Ken's Friend has died and made him the guardian of his young baby. The baby is linked to Ken's mine that Motley wants. Motley tries to discredit Ken so he can be named the baby's guardian. He also brings in a mining engineer to set an explosive charge that can blow up the mine. Written by
Maurice VanAuken <email@example.com>
One of over a hundred Columbia features, mostly Westerns, sold to Hygo Television Films in the 1950s, who marketed them under the name of Gail Pictures; opening credits were redesigned, with some titles misspelled, the credit order of the players rearranged, some names misspelled, and new end titles attached, thus eliminating any evidence of their Columbia roots. Apparently, the original material was not retained in most of the cases, and the films have survived, even in the Sony library, only with these haphazardly created replacement opening and end credits. See more »
There is a tad-bit more than the summary indicates.
Following the death of his pal Jack Swift, Ken Armstrong (Ken Maynard) decides to adopt the son, whom he has never seen, of his late friend and make him a partner in developing his dilapidated gold mine. Tiring of his wild-and-carefree range life, Ken his hoping to make his fortune marry Jane Parker (Joan Perry, soon to marry Columbia studio prexy Harry Cohen), but runs into trouble when "Honest John" Motley (Harry Woods), owner of the adjoining mine, threatens to take away Ken's property.
The arrival of young Swift adds to Ken's trouble for his new charge is only a baby. With Jane away in the city, Ken enlists the aid of Queenie, the dance-hall hostess. Motley, learning that there is a sizable fortune bequeathed to the child's legal guardian decides to gain custody for himself. He sets the town's gossips on Queenie's trail and before long there is a scandal linking Ken and Queenie with the baby. Motley's next move is to have the local Ladies' Society take the child from Ken and then make Motley the guardian. Jane, back from wherever she had been, is present at the meeting, and unbelieving, visits Ken's shack to see for herself. The scene she sees appears to her that Ken and Queenie have set up some light-housekeeping and, heartbroke, she leaves in tears. Motley insults Ken and a fight ensues during which Motley henchman Ike tries to kill Ken, who beats him to the dawn and wounds him in the shoulder.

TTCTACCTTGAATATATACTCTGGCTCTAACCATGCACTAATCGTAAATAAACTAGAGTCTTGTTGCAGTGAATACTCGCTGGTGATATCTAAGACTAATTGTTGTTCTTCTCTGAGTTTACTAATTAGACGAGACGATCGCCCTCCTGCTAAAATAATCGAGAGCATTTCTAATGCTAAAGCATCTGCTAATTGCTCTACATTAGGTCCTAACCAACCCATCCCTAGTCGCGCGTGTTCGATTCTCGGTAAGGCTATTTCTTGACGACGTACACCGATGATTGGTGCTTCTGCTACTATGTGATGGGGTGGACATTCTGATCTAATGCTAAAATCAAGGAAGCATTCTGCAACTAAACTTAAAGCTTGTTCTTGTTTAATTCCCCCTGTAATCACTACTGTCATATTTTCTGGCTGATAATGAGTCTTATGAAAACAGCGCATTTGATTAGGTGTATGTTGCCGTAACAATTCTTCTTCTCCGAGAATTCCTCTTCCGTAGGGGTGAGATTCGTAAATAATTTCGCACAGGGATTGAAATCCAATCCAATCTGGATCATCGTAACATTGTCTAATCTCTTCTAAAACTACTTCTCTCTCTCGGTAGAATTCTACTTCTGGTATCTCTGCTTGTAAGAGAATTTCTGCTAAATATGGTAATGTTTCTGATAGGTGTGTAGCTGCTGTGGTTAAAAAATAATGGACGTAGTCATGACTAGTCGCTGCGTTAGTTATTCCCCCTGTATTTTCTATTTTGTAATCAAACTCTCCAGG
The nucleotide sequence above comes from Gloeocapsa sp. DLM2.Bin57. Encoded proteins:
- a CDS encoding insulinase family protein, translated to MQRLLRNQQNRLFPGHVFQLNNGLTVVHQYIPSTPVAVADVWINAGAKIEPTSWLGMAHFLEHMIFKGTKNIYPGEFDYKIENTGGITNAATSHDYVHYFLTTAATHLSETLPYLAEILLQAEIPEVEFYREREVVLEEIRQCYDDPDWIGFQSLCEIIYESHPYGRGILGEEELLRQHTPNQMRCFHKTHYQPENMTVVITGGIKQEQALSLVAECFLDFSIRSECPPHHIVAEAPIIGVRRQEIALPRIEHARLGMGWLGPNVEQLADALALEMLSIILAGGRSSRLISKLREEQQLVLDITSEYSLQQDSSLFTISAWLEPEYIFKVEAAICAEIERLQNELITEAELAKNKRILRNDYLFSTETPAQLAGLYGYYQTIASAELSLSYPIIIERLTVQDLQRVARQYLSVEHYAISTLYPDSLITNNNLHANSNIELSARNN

In the meantime, back at the mine, Bill Dwyer (Pat O'Malley), Motley's mining engineer, has been instructed to blast into Ken shaft. Ken is kidnapped and imprisoned in a tool shed, but Tarzan (Tarzan the Horse), Ken's horse who hasn't had much to do to this point, has trailed the abductors and goes for air. Ken's friends shoot his way to freedom but Motley holds them at bay by threatening to harm the baby by setting off a dynamite charge directly below them (and any character played by Harry Woods wouldn't hesitate to do so especially since he was holding the baby.) Motley, deciding that setting off the dynamite was a good idea anyway, sets the child down but doesn't notice that Ike (who was still hacked-off by Motley threatening him back in reel two) has a rifle trained on him from above. Tarzan, making up for inactivity earlier in the film, carries the child away to safety. Ike's shot causes Motley to fall on the plunger and set off the dynamite in the mine below.
Jane asks Ken forgiveness.
Film credits Maynard with the Story and Nate Gatzert with the Screen Play (as written with two words on the film), but a Story credit for Maynard on his films was usually an ego-credit, especially since this one had been done a few times before, dating back to silent westerns, including one that had Nate Gatzert with an Original Story and Screen Play credit.
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